I have been reading a little book by Cheryl Strayed called Brave Enough. It’s a collection of quotes. I like it. Them. Many of them. All of it.
But my favorite is this very simple thought: “Put yourself in the way of beauty.”
This is really just another way of saying do something joyful. But beauty is (in my view) a very specific kind of joy. It is sensual and tactile, visual and aromatic. Calming in its distraction.
For me, beauty is almost entirely owned by the natural world.
So I have been doing this—putting myself in the way of beauty. On our foggy morning walks in the woods across the way, Farmer and I are deliberately pausing (he to sniff, granted) to watch the limey-green ferns seemingly unfurl before our eyes. Blueberry blossoms—at our feet on the wild scrubby plants that hug the foot path and up in the sky on decades-old highbush plants—are everywhere. I am noticing the little white clusters of flowers on the bare-branched shadbush and the soft pink apple blossoms on our way back down the driveway.
On the wooden steps outside my back door, I have set up a little mini potted-plant garden of fresh herbs and annual flowers and things that smell good and look pretty. Lemon thyme and scented geraniums. Dwarf dahlias and pink dianthus. A little piece of beauty.
Lilacs. A big, fragrant, fresh-picked bouquet from my friend Judy is now on my kitchen counter and everything is right with the world.
My biggest pleasure, though, is unpinning the fabric row cover over the greens I’ve planted in my new market garden. The baby kale and mizuna and ruby streaks mustard with their toothy leaves look like puzzle pieces nestled together.
The new pea plants are sending tendrils out to grab on and start climbing.
The ruby chard I transplanted has settled in and taken off.
These beautiful vegetables are gifts to me from my own hard-working self. Every year I have a fear that I am going to suddenly forget how to grow things. Or that all the inherent risks will conspire to prevent anything from growing. This year especially, when I didn’t know where I was going to be growing until a few months ago, I am so relieved and grateful to have this beauty to turn to. Sometimes I think I grow vegetables as much for their looks as their taste.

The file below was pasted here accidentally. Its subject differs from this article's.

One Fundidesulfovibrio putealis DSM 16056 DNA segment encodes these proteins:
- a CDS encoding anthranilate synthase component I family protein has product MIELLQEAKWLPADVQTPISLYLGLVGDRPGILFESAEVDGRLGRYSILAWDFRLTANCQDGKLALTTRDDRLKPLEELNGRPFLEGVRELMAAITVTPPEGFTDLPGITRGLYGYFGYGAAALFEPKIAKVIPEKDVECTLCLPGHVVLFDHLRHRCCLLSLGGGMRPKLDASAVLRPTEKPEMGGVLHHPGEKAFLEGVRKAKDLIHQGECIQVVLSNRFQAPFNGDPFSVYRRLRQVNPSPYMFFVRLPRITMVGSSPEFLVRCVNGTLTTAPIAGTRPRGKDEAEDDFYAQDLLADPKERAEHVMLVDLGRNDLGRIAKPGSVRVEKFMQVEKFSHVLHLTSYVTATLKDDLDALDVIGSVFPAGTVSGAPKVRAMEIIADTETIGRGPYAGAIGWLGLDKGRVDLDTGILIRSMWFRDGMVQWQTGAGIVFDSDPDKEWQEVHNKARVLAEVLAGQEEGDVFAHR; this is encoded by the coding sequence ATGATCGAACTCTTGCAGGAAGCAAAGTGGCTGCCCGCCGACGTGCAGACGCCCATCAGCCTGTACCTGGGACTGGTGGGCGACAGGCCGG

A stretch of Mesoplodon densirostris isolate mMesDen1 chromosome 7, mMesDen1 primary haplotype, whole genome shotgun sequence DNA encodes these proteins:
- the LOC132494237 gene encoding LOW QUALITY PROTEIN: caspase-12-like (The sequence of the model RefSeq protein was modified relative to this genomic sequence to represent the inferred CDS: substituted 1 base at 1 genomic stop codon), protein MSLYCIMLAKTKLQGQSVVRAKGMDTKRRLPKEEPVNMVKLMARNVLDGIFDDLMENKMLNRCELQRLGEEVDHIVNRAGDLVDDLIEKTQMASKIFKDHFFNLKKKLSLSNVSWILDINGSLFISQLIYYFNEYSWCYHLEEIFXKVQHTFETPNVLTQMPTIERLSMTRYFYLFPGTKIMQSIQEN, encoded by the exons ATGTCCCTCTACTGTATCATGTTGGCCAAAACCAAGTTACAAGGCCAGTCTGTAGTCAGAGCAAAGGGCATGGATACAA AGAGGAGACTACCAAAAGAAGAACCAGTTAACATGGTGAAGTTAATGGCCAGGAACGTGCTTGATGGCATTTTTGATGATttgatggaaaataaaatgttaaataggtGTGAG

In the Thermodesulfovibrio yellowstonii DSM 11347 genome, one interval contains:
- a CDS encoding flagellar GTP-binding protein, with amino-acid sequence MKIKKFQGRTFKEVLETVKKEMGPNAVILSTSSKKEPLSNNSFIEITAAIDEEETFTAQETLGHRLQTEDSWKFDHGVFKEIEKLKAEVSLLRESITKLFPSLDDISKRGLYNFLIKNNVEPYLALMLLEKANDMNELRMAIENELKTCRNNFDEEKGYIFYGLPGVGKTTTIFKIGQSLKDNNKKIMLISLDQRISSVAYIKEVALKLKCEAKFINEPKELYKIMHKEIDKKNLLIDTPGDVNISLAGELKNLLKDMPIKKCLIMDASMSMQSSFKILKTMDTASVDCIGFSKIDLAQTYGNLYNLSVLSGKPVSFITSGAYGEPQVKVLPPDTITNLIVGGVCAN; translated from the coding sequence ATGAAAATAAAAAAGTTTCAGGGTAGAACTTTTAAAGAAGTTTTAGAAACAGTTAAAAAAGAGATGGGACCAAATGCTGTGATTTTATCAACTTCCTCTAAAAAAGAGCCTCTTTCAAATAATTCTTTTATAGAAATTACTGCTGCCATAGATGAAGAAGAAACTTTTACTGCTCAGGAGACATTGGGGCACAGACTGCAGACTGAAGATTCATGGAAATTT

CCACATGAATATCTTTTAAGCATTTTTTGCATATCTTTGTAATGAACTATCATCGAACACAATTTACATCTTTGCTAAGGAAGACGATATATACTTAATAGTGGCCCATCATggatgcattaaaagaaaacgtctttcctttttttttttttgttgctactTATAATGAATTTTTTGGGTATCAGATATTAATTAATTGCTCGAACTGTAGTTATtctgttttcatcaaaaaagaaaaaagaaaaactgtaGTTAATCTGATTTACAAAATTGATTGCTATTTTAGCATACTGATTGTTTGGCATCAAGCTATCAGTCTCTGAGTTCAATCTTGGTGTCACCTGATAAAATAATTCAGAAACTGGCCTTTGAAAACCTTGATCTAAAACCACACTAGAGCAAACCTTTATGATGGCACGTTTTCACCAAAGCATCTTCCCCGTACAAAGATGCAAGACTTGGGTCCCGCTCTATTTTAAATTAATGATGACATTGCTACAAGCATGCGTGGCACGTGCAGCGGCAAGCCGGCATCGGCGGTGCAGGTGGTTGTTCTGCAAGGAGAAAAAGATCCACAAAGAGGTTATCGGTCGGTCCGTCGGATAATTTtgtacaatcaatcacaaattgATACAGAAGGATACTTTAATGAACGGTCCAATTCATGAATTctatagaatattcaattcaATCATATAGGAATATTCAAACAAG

Right now, with the help of friends and fellow farmers, I am building the pieces of my new little market gardening operation. It is exhilarating and exhausting and full of beauty. It is tempting to get fixated on making progress, on getting enough beds planted and the fencing done, to get to the point where there is enough to harvest and sell.
But I realized this morning, during a beautiful, misty ride up to Allen Sheep Farm (the grey, the green, and then the unexpected blue of the sea) to pick up my fence posts, that what I like best about this whole thing is the process, not the destination.
Maybe today you can find three or fours ways to put yourself in the way of beauty. Ready, set, go.
10 thoughts on “Ready, Set, Go: Put Yourself in the Way of Beauty”
Beautiful. All of it.
Susie, I didn’t realize how much I’ve missed your stunning photos until I saw these. You have such an amazing eye and talent for capturing beauty. Maybe your quote should be: Share your beauty with everyone else.
The process is everything. I start too many plants hoping to give many away. The rabbits wait for me to plant some delicate green and the birds also wait to peck part of a plant. Good luck on your new garden. I am sure it will be wonderful!
This makes me sooo ready for summer. My garden is just started, more to plant. Your photos are lovely. (What camera?) I’m having a bit of a bunny problem in my Cambridge backyard garden. My golden doodle Sigi chases it but it’s nibbling my lettuce. Off to get some marigolds.
Hi Perry, Bunnies are a big problem–they chew through plastic deer fencing so poultry wire on the bottom of fencing is the way to go (if you’re fencing!). Hope you have fun planting and harvesting! Susie
Hi Helen and I agree! And yes, the birds are in my garden every morning!–trying hard to keep those rabbits out.
Hi Lori–I’m having trouble finding time to do the blog, and I actually need a new camera (long lens is broken), but I think the only way I can keep it up is to write less and use more photos! Not sure it actually winds up being quicker, and I do like the exercise of writing a short post, but there are only so many hours in the day. Bet everything is beautiful in Northern California. Thanks for being in touch!
Susie, such a beautiful piece. Thank you!
Hi Bonnie, so sorry I missed this comment before. Thank you!
Comments are closed.